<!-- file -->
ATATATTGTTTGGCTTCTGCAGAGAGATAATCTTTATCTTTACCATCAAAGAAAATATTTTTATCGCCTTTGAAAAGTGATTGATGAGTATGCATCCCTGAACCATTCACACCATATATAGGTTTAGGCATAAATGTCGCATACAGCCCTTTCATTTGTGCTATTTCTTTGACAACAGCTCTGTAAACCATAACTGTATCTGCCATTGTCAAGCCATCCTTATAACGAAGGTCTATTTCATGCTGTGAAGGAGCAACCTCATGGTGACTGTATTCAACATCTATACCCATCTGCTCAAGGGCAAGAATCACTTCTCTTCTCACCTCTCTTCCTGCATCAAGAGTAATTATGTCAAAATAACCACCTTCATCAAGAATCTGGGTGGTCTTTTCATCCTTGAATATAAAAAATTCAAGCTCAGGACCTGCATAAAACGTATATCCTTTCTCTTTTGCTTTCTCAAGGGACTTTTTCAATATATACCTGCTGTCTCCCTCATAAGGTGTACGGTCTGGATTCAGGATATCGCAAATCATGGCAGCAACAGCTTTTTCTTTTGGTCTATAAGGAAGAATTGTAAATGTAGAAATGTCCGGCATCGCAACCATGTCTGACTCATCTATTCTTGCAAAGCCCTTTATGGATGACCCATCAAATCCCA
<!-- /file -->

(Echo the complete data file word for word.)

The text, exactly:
ATATATTGTTTGGCTTCTGCAGAGAGATAATCTTTATCTTTACCATCAAAGAAAATATTTTTATCGCCTTTGAAAAGTGATTGATGAGTATGCATCCCTGAACCATTCACACCATATATAGGTTTAGGCATAAATGTCGCATACAGCCCTTTCATTTGTGCTATTTCTTTGACAACAGCTCTGTAAACCATAACTGTATCTGCCATTGTCAAGCCATCCTTATAACGAAGGTCTATTTCATGCTGTGAAGGAGCAACCTCATGGTGACTGTATTCAACATCTATACCCATCTGCTCAAGGGCAAGAATCACTTCTCTTCTCACCTCTCTTCCTGCATCAAGAGTAATTATGTCAAAATAACCACCTTCATCAAGAATCTGGGTGGTCTTTTCATCCTTGAATATAAAAAATTCAAGCTCAGGACCTGCATAAAACGTATATCCTTTCTCTTTTGCTTTCTCAAGGGACTTTTTCAATATATACCTGCTGTCTCCCTCATAAGGTGTACGGTCTGGATTCAGGATATCGCAAATCATGGCAGCAACAGCTTTTTCTTTTGGTCTATAAGGAAGAATTGTAAATGTAGAAATGTCCGGCATCGCAACCATGTCTGACTCATCTATTCTTGCAAAGCCCTTTATGGATGACCCATCAAATCCCA